A sister was persuaded to grant a second mortgage over her home for the benefit of her bankrupt brother. The interest rate was 48% p.a. with a default rate of 96% p.a.
The second mortgagee sought possession and judgment for $160,000 plus unpaid interest. The sister argued that she did not receive the funds, the funds were distributed without her authority, she signed the mortgage and loan under pressure from her brother and claimed relief under the Contracts Review Act.
The court accepted that the brother represented to the broker that the loan was for business purposes. The court suspected that the purpose of the loan was deliberately not explored and was euphemistically labelled “working capital” to avoid the legal complications of providing consumer credit.
The court made the following findings:
- there was no reliable basis for the broker to accept that the brother was financially sound at the time he sought the loan;
- the broker and lender dealt with the brother as if he had authority to act on behalf of his sister, even though they took no steps to confirm this;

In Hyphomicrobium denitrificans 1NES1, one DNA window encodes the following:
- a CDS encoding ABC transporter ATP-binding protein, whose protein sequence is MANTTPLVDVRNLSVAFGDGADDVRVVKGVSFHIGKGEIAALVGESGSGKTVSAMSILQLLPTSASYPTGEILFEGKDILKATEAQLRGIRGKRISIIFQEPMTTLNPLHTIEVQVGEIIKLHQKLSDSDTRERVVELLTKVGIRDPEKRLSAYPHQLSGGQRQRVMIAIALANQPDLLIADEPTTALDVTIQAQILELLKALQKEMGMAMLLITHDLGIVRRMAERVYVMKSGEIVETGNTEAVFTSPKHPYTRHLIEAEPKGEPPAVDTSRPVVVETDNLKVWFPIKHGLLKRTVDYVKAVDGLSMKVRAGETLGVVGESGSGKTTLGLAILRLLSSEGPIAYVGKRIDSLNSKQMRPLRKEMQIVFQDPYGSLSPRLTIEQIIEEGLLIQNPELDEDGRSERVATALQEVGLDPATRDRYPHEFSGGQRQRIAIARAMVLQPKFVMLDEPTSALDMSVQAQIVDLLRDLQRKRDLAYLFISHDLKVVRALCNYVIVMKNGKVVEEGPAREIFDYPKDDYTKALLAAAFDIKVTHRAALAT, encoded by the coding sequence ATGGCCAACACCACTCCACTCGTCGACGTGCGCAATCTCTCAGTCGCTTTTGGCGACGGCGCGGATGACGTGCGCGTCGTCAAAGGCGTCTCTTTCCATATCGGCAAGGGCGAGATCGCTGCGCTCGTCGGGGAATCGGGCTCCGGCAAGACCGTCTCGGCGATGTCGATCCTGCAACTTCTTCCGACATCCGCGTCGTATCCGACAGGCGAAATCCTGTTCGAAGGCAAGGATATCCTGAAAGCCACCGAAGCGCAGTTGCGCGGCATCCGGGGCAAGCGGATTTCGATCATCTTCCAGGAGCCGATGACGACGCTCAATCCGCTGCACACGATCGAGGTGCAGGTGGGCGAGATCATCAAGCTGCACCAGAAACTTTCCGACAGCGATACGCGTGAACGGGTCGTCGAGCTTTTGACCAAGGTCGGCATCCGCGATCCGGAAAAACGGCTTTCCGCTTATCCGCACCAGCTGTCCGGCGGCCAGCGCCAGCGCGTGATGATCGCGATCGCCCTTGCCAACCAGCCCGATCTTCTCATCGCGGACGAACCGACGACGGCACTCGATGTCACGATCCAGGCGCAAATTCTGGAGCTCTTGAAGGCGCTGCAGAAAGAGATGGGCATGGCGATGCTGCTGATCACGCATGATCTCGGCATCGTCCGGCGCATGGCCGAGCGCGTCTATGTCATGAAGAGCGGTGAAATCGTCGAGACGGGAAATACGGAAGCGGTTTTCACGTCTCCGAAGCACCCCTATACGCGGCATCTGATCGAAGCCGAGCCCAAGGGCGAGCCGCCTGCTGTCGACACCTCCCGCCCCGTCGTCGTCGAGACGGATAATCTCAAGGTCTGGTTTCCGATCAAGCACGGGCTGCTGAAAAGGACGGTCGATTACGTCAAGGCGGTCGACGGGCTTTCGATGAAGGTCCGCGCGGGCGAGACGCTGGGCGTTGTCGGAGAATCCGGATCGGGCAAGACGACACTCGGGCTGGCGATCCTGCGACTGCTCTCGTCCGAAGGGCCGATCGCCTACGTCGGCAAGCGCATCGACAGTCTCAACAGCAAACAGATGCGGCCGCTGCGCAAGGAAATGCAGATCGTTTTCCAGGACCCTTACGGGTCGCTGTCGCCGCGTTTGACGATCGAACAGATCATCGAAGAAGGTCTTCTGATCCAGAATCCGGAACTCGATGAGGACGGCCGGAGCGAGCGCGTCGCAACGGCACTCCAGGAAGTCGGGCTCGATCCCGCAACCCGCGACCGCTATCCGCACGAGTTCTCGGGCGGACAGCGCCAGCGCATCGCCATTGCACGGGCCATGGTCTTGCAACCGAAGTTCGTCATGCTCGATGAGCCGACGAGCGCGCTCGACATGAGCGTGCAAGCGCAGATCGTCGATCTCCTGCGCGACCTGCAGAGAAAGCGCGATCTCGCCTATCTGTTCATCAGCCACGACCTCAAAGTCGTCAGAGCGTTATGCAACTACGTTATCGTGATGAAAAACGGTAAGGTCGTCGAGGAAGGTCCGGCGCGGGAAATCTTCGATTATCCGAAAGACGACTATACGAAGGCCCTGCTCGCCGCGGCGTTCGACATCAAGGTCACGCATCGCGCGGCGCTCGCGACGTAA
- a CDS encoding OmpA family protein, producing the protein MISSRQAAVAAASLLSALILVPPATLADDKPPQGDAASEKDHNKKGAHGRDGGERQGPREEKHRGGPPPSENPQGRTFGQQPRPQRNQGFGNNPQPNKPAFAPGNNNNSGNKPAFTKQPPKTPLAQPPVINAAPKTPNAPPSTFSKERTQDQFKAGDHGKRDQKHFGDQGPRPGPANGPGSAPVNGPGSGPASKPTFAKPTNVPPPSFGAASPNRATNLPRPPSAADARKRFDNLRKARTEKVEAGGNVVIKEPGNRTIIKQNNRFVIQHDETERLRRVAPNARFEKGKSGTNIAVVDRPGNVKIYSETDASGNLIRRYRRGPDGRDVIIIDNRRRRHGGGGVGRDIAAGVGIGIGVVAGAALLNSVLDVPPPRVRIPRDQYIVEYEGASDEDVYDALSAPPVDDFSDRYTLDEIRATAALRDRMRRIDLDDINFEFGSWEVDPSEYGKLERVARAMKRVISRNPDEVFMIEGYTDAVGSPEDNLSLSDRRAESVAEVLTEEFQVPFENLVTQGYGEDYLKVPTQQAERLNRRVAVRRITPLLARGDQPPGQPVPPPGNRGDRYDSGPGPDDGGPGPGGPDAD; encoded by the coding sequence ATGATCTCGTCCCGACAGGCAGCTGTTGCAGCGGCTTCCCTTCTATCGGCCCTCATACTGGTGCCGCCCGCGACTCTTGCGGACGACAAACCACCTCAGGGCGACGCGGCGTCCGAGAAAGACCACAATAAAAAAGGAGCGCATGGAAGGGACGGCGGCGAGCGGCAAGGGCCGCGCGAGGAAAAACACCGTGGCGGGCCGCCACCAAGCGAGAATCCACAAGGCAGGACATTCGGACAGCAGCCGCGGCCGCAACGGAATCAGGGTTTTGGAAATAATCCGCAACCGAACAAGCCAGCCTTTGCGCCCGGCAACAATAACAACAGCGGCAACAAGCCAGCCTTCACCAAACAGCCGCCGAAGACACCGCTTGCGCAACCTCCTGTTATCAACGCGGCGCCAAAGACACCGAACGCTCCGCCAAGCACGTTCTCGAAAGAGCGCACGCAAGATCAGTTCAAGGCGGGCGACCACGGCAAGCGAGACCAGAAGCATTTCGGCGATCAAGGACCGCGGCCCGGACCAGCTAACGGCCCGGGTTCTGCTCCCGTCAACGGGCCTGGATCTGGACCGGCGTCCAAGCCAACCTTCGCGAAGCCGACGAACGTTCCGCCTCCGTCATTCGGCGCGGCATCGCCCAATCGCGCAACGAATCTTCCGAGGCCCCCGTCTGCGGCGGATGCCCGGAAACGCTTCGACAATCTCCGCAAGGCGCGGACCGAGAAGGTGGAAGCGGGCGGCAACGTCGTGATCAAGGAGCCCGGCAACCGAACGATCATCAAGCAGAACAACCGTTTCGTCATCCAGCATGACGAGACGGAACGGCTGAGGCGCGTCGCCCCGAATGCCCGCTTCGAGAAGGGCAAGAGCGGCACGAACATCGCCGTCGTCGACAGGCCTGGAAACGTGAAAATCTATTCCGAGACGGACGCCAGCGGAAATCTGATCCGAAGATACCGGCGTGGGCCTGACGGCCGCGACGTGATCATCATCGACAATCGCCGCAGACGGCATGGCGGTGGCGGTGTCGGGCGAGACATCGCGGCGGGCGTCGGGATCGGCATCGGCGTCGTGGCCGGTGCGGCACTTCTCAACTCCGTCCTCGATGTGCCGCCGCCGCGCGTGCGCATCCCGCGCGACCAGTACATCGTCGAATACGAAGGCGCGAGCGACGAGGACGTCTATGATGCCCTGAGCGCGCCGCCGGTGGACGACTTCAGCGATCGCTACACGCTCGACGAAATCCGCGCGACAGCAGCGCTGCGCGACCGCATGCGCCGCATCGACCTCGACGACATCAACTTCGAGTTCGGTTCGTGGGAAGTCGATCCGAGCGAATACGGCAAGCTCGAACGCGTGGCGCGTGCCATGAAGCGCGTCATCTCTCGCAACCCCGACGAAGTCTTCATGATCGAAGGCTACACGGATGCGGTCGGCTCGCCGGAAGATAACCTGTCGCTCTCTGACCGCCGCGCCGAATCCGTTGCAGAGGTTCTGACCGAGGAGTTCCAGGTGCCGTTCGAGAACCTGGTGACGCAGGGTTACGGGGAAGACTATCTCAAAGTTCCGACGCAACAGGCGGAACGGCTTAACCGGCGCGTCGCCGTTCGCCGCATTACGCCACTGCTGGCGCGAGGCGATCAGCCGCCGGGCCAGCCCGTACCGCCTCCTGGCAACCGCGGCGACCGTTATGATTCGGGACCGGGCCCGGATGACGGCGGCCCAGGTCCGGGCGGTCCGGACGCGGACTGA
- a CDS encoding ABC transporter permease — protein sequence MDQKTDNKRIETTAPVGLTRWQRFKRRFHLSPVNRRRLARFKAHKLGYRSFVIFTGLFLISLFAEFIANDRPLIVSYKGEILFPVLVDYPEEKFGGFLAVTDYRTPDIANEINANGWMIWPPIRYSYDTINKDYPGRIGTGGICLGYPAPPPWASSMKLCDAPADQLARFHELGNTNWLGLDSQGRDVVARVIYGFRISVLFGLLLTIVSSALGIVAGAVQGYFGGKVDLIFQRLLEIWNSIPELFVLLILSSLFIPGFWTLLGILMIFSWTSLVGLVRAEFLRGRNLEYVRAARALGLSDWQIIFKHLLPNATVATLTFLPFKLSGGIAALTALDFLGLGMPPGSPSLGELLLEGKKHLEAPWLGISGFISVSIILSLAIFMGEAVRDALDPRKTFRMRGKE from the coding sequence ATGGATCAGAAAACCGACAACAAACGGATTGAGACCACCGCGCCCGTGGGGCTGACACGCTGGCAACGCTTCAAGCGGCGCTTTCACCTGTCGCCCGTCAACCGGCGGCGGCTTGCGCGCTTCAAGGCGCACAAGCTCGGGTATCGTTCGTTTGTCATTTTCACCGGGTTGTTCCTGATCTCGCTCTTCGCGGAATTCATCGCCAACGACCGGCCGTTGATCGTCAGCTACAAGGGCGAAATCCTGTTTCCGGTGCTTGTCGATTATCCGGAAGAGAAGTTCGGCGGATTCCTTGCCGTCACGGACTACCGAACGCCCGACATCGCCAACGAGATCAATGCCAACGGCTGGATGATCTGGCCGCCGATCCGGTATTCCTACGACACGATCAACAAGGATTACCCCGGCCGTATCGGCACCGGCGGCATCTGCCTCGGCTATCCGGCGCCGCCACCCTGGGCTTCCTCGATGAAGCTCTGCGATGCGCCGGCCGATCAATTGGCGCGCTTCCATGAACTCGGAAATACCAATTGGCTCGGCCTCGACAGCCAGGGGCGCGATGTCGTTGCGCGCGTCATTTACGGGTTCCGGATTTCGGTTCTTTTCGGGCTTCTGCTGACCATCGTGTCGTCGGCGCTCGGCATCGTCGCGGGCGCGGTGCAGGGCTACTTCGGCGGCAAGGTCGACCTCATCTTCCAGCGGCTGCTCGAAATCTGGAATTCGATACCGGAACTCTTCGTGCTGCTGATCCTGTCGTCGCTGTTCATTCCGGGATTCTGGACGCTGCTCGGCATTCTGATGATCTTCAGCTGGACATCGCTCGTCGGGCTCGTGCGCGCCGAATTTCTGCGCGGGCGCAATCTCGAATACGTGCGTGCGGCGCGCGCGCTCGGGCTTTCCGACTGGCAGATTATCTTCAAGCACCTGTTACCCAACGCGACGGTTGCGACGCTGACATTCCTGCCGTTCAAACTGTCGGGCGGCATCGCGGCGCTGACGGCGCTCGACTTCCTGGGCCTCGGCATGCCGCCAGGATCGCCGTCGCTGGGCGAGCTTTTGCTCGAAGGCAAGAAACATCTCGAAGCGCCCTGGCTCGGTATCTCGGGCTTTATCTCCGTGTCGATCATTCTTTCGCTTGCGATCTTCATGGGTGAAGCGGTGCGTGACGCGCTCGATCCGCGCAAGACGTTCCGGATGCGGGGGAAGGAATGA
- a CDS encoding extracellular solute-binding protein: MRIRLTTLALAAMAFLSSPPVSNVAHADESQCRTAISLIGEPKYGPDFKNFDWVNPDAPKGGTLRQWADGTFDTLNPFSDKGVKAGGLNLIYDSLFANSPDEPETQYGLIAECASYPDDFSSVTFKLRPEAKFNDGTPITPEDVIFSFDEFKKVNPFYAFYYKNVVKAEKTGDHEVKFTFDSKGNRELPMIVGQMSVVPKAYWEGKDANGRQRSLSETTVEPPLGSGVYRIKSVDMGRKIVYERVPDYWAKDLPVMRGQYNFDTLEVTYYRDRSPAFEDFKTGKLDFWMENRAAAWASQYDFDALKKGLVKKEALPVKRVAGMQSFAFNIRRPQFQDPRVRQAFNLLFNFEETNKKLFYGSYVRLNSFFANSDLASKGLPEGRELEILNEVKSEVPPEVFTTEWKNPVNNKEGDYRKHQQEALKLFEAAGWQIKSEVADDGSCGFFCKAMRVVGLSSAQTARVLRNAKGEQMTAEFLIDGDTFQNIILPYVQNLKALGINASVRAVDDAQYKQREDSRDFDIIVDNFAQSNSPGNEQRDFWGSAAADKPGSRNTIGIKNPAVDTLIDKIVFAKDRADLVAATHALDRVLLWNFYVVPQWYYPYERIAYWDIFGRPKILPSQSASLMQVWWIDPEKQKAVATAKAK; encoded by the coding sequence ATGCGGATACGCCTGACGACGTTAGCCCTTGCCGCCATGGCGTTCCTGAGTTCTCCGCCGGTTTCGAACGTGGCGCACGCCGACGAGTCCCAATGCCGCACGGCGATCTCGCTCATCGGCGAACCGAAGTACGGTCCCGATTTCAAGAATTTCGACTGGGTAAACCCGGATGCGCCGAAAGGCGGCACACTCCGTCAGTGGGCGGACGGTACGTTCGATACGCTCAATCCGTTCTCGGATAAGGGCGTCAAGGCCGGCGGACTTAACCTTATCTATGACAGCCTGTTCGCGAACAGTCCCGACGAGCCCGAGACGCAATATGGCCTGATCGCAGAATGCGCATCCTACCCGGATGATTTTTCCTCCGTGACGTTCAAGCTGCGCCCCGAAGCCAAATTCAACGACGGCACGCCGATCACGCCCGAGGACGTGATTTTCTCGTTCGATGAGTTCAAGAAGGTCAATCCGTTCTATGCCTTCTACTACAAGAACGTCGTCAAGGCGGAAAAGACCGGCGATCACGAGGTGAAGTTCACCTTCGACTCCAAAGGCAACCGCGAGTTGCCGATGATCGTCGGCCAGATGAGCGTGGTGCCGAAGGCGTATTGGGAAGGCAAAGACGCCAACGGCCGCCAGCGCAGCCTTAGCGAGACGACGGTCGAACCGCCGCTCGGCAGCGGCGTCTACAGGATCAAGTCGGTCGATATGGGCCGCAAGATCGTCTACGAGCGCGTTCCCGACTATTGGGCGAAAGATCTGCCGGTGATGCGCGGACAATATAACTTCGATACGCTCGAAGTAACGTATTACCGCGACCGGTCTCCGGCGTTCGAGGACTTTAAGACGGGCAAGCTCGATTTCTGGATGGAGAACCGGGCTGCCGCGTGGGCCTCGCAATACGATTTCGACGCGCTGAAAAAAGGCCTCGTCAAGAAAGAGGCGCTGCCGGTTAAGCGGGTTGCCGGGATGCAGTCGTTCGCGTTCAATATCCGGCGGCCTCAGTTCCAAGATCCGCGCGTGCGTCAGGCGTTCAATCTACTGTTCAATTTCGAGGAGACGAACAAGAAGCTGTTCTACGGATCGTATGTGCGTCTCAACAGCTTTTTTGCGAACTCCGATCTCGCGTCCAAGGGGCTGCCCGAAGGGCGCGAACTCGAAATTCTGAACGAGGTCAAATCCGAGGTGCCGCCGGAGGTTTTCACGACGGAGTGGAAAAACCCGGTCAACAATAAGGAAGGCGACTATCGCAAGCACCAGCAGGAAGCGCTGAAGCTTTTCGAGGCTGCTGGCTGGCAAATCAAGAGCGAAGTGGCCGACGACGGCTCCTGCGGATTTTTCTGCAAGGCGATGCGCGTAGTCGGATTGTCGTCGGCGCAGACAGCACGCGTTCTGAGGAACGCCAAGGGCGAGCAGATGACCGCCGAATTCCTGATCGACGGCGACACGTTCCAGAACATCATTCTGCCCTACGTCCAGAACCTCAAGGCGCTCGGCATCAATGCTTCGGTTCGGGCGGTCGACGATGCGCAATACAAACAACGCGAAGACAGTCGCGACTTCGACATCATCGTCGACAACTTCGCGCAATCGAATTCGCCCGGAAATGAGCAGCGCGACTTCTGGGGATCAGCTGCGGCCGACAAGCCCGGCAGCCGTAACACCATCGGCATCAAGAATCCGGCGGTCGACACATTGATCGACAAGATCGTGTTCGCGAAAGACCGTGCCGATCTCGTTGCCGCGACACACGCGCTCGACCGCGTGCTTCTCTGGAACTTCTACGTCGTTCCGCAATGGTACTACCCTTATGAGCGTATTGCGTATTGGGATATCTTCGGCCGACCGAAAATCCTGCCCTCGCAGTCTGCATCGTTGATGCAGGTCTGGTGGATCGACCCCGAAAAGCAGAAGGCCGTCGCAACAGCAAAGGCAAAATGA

- the sister did not receive independent legal advice;
- the sister signed all the documents her brother put to her, including the Consumer Credit Code declaration and the declaration that she had received independent legal advice but they were not witnessed.
Was the loan made to the sister at all?
The court found that the sister gave implied authority to the lender to distribute the funds as directed by her brother.
Was the loan unjust?
The court found that the contract was unjust in the circumstances because:
- the sister was rushed into signing the documents because she trusted her brother and he pressured her;
- the haste and pressure contributed to her not obtaining independent advice;
- the short term of the contract;
- the exorbitant interest rates of which the sister was unaware;
- the lender’s knowledge of all of the above. The court found that the lender did not take reasonable steps to avoid being fixed with constructive knowledge.
However the court refused to relieve the sister of the requirement to repay the principal, concluding:
Although she was rushed and pressured into signing the documents, ultimately it must be accepted that she made a choice, not labouring under any disability in the making of choices, to grant the mortgage to secure a debt for the benefit of her brother.
However the court did vary the interest rate under the loan to the commercial rate of 7% but only from the date on which the loan was due to be repaid, because the sister was aware of the amount borrowed which included prepaid interest.